Yoga For Vagus Nerve Stimulation

Yoga For Vagus Nerve Stimulation



vagus nerve

vagus stimulation

nervous system & yoga

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Yoga For Vagus Nerve Stimulation

Hot Air Or Cool Science?

 Dubbed superhighway to health and physical manifestation of the soul, and alleged to boost your physical, emotional, social – and spiritual – wellbeing, the vagus nerve is a veritable modern-day holy grail for getting healthy and realizing your dreams

The Vagus nerve is a parasympathetic cranial nerve originating in the brainstem. It supplies your internal organs with instructions for global rest-and-restore responses to counter stress and let your body heal and recover

The Vagus can be electrically stimulated to produce effects including a slowing of the heart-rate and a reduction in pain and inflammation, as well as a lifting of your mood

Though the procedure has potential for managing pain and inflammatory diseases like rheumatoid arthritis, vagal electrical stimulation is currently licensed exclusively for managing treatment-resistant epilepsy and some cases of depression

Given this is a surgical procedure, how is it possible to achieve Vagus nerve stimulation at home without the use of a current?

There’s certainly no shortage of exercises claiming to stimulate the vagus nerve: tapping, chanting, slow breathing, cold water and specific yoga postures are but a few. But what is the evidence that such practices actually work?

This article will introduce the Vagus and parasympathetic nervous system and their significance for you health, and also explore the theory of commonly prescribed vagal exercises, with special reference to yoga as a natural tool for achieving Vagus nerve stimulation

The Autonomic Nervous System

For convenience, we can divide the nervous system into a voluntary or somatic division dealing with conscious perception and voluntary movement, and an autonomic part dealing with – everything else

Until recently the autonomic nervous system (ANS) was divided into:

  1. Sympathetic – fight & flight which, together with cortisol, a hormone released from deep inside your brain, constituted the stress response to situations deemed to be challenging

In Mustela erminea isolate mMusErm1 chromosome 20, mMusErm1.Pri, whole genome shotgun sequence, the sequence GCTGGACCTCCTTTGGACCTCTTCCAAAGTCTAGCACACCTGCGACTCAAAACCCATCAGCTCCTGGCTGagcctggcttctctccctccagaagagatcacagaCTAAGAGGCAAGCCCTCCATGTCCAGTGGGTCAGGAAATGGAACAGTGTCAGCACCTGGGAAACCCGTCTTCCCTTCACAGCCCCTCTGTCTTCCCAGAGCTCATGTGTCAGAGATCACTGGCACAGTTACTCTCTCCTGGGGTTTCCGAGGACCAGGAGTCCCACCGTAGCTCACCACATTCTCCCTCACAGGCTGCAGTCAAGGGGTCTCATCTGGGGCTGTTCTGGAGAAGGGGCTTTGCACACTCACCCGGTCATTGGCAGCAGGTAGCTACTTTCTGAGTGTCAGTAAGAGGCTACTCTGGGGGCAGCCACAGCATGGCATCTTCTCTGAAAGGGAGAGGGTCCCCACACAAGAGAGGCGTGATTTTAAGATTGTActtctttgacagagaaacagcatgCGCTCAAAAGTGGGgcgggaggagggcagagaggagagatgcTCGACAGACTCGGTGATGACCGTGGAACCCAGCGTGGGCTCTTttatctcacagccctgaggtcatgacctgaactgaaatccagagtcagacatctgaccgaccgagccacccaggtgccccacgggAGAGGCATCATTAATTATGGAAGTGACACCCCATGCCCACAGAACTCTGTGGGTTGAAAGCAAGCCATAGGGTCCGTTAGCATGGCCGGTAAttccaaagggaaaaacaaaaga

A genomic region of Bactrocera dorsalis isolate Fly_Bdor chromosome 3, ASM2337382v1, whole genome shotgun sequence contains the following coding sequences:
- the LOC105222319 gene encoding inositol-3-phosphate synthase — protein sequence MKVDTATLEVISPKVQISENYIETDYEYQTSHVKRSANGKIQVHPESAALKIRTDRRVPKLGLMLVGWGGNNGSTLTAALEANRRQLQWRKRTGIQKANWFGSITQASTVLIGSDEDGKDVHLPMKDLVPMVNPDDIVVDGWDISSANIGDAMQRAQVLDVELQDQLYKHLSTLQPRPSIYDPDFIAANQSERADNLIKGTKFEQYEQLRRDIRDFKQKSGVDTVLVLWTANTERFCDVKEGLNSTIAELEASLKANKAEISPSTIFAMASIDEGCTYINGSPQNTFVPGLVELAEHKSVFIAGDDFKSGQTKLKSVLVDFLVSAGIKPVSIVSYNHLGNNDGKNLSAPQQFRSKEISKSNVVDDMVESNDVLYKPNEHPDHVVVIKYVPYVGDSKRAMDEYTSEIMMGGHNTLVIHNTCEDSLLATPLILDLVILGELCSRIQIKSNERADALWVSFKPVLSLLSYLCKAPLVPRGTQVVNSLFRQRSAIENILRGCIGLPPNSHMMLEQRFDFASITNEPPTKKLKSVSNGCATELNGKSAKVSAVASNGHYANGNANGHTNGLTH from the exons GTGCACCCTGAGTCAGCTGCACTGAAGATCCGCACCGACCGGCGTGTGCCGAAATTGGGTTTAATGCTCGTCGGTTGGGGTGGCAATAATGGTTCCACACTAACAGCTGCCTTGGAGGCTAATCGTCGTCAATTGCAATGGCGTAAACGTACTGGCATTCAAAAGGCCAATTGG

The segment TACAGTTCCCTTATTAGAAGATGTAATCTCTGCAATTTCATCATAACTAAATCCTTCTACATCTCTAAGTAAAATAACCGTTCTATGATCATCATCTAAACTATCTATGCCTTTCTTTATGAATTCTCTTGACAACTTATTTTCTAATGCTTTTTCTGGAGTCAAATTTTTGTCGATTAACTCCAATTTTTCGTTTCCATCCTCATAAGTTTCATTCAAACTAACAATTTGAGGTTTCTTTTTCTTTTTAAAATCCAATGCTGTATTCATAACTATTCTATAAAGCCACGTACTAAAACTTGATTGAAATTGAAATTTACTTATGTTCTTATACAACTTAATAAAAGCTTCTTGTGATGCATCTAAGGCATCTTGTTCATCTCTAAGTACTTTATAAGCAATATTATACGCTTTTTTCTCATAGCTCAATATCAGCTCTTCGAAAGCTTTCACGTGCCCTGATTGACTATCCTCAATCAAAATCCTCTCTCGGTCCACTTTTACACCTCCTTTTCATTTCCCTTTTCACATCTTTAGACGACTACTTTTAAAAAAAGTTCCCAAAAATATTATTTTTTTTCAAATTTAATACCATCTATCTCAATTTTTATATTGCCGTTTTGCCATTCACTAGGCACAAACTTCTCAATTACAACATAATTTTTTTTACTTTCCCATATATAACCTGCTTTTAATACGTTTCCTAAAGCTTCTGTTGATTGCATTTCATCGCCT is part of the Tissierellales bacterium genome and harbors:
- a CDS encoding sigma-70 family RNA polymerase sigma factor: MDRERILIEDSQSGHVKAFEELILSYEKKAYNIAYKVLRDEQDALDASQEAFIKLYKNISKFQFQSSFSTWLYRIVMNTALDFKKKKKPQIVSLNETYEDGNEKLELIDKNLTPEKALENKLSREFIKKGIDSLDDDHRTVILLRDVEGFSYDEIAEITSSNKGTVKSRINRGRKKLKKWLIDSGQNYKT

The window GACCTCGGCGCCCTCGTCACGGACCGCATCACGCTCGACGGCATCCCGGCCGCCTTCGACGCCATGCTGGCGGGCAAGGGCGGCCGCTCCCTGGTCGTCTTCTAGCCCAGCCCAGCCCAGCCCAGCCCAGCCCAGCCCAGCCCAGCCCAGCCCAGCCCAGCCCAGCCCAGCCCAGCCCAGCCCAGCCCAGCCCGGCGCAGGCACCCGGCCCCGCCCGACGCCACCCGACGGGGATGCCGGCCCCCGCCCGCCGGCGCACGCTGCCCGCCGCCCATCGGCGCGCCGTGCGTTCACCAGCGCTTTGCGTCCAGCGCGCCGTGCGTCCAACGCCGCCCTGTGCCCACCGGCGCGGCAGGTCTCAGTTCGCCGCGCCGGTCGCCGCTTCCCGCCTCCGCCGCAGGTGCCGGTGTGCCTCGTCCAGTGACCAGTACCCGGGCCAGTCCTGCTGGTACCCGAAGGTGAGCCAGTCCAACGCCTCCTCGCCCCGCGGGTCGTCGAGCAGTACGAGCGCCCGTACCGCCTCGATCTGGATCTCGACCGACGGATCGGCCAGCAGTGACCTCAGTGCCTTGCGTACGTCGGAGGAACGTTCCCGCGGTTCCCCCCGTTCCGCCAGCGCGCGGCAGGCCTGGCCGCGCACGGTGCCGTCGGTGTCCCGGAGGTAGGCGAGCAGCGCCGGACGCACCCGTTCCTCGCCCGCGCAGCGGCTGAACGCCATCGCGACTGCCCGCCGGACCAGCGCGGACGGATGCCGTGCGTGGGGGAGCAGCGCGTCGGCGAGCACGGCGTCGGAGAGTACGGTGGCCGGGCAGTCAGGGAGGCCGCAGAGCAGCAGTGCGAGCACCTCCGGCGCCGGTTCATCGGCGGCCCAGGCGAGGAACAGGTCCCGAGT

2. Parasympathetic – the gentler, yet powerful sibling mediating rest and digest when your body perceives safety
  3. However, this bipartite classification has been replaced by the inclusion of a third, freeze reaction, considered our most primitive form of self-preservation, and associated with the terror of sensing extreme danger

Note That:  rest-and-digest and freeze reactions are BOTH mediated by the Vagus

Where Is The Vagus Nerve, And What Does it Do?

The vagus is a paired multifunctional nerve travelling from the lower brain stem through the neck to supply target organs from the throat to the pelvis

Latin for wanderer (vagrant), the Vagus is the largest nerve in the body. The vagus is like a tree with many branches passing to many target organs

The nerve travels downward within a (carotid) sheath in company with the Carotid Artery and Internal Jugular Vein. If you (gently) prod your neck below the angle of your jaw to find the carotid pulse, the vagus nerve traces a path straight down from here into the trunk

The vagus is a mixed nerve, relaying information from multiple brain-nuclei involved with distinct, and in some cases disparate functions

The Vagus is multi-modal: it is

  • both sensory and motor
  • it supplies the voluntary muscles for voice and the involuntary reflexes associated with eating, such as of swallowing
  • it is the principal carrier of rest and digest signals from the parasympathetic part of the autonomic nervous system (ANS) to your internal organs